Q&A: New GHSA executive director Tim Scott

Superintendent played on national championship college team; started career as coach
Tim Scott, superintendent of Dalton County Schools, will become executive director of the Georgia High School Association effective July 31.

Credit: Dalton Public Schools

Credit: Dalton Public Schools

Tim Scott, superintendent of Dalton County Schools, will become executive director of the Georgia High School Association effective July 31.

Tim Scott, the superintendent of Dalton Public Schools since 2018, was approved Monday to become the Georgia High School Association’s new executive director starting July 1. Scott will succeed Robin Hines, who has held the position since 2017. Scott spoke with the AJC’s Todd Holcomb this week on topics ranging from his football-playing days at Northside-Warner Robins and West Georgia to the challenges ahead running the day-to-day operations of the GHSA.

- You’ve been a school administrator for the past 25 years, but your academic roots are in sports. Did you get into teaching intending to be a coach? “I did. I went into coaching because my coaches meant a lot to me, but then after being in it for over a decade, I had one of my principals that I worked for talk to me about getting into administration. It really hadn’t crossed my mind until then. It was kind of like a coach getting somebody out to play football by talking with him in the hallway, telling him you think he’d be great at it. That helps a lot of the time. So they just talked with me about it, and the opportunity came. I was fortunate enough to get into that track.’’ [Scott was the principal at Douglas County from 2011 to 2015, at Dublin from 2007 to 2009 and at alma mater Northside-Warner Robins from 2001 to 2007. He also was an assistant principal at Lassiter and Warner Robins. Scott began teaching and coaching at Northside in 1987 and was head wrestling coach and assistant football coach there.]

-What was it about sports and coaching that you liked? ‘’That camaraderie among your teammates whether it was high school or the college level. Even in coach, there’s a bond there with the players. I’ve got two guys that I coached in high school working here in Dalton.’’

-Who were your mentors early on? “Conrad Nix was my high school football coach. He was very influential. My position coach in college was Jimmy Stokes. He ended up working with GAEL [Georgia Association of Education Leaders]. He was really important to me. Both of those gentlemen have the highest integrity and want to do things the very best that you can do them. Robin Hines is another who tries to do right by people.’’ [Nix won 260 games as a Georgia coach and won state titles in 2006 and 2007 at Northside. Stokes was GAEL’s executive director for eight years before retiring in 2019.]

-You were on a famous West Georgia team, which won the 1982 Division III national championship. What are your memories of that? “I wasn’t very good, but being part of that team was special. There were some great guys there, and I still talk to a few of them and keep in touch. It was great for the school. Then along the way, some of the players got into coaching. [Three members of that 1982 became GHSA head football coaches who won state titles. They are Frank Barden at Cartersville, Kevin Kinsler at Northside and Keith Maloof at Norcross.]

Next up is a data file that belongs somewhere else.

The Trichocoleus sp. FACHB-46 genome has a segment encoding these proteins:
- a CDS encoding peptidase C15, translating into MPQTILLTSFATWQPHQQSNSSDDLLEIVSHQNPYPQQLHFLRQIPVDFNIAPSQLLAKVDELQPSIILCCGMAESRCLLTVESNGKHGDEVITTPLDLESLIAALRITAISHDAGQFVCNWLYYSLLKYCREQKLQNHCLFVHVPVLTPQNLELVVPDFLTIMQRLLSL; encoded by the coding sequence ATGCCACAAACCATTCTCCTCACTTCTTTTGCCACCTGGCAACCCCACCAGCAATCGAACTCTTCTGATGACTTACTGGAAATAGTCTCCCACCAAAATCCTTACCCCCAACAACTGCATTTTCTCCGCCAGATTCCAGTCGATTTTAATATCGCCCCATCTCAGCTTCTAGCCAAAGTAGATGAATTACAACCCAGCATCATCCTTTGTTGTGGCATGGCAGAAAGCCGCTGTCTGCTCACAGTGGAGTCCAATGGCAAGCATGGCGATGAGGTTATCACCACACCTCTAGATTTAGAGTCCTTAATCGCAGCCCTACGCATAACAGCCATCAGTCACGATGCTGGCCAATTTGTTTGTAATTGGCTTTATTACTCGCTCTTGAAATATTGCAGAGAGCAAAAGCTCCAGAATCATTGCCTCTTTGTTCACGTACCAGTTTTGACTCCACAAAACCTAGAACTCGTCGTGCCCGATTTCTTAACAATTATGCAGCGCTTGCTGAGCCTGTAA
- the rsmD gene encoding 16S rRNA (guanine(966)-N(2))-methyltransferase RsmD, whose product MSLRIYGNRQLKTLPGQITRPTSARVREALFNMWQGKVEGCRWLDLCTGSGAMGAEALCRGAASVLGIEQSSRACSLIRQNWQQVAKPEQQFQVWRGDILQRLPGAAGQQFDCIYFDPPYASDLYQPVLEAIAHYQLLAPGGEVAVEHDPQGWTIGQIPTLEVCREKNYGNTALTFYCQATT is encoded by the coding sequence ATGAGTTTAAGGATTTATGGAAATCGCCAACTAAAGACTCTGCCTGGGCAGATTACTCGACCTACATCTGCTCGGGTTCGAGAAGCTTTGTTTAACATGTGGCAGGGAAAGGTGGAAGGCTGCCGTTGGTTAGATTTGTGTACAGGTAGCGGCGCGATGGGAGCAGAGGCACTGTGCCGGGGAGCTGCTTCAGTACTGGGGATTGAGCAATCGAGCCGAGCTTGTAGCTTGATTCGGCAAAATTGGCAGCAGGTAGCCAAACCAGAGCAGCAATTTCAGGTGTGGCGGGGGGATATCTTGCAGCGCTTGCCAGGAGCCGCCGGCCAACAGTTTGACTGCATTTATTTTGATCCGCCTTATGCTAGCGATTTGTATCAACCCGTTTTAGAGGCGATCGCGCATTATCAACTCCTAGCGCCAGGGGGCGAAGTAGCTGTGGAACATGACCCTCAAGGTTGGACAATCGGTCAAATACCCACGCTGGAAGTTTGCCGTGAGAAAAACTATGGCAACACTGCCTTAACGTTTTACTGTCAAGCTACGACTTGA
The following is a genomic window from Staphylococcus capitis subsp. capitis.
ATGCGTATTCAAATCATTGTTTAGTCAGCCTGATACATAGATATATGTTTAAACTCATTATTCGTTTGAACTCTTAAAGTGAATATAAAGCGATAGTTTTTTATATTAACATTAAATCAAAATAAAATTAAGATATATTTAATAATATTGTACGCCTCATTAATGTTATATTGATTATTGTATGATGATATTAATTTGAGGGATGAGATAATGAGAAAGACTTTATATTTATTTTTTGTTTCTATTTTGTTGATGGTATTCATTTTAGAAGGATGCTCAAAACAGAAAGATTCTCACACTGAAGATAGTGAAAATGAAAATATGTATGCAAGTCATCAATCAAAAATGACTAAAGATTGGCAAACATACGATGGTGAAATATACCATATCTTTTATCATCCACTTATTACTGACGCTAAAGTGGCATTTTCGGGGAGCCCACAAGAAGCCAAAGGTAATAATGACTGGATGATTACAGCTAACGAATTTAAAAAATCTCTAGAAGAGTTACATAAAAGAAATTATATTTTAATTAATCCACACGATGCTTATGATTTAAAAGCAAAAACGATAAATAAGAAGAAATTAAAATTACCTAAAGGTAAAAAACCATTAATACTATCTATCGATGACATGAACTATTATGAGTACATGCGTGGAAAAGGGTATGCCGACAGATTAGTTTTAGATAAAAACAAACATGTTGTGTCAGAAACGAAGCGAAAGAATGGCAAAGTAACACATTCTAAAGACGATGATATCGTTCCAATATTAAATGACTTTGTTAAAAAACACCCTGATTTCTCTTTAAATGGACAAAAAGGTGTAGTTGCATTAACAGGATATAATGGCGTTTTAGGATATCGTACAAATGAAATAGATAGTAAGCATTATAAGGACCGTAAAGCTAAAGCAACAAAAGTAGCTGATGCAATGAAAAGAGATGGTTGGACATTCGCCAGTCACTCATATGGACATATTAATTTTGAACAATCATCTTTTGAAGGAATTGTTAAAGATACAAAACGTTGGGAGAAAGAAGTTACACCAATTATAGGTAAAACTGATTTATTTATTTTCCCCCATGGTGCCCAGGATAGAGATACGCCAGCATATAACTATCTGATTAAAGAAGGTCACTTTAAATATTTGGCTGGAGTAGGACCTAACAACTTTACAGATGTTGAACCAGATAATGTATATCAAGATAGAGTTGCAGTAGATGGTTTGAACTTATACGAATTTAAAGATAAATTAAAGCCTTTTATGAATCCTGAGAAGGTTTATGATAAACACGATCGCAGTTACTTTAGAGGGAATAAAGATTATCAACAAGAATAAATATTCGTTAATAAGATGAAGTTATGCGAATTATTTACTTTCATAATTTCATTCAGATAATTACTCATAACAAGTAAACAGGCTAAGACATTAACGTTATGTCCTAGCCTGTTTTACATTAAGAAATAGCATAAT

-How do you see the job of executive director? “It’s mainly interpreting the bylaws and making sure those are followed. But I think it’s a lot more than that. Robin has done an outstanding job communicating and working with people across the state. I’m going to follow that model and certainly want to get out and talk with officials and coaches and administrators at athletic events all over the state. I know Robin does that now, and I want to continue that. Working with the legislators and being available is also important. The GHSA is often misunderstood, so being there [for legislators in particular] to answer questions is important. There’s a lot of office stuff to do. There’s not many in that office in Thomaston [the staff of 16 is small by high school association standards for a state Georgia’s size], but they put out a lot of work. I’d like to go do a football game and meet with officials and say thank you. You can’t do what you do without officials or administrators or the ticket takers on duty for that game.”

-What are some things you’d like to accomplish? “I think it’s a little too early for that. I want to meet with the staff and spend time with them. I know that Dr. Hines is a visionary leader, and I want to make sure we can align and continue moving in the direction it’s going because it’s a great organization, and I want to make sure it continues to be.’’

-What’s the best advice you’ve been given? “Robin said, ‘You’ve got to listen to them, Tim.’ That’s great advice. I want to make sure I listen to people and hear what they’re saying, and I can’t do that in my office behind a desk. They’re lot of real good people who have good ideas, and not just in sports, but the extra-curricular part with literary and one-act play and all that stuff.’’

-It’s still some weeks before you’ll be officially in your new position July 1. How are you spending time between now and then? “I’ve got to finish up school here in Dalton. My last day here is May 31. I want to finish out school right. Once that’s done, I’ll be working with Robin in June. Starting July 1, I’ll be there every day. I’m thankful for the opportunity. I look forward to working with the staff at the GHSA.’’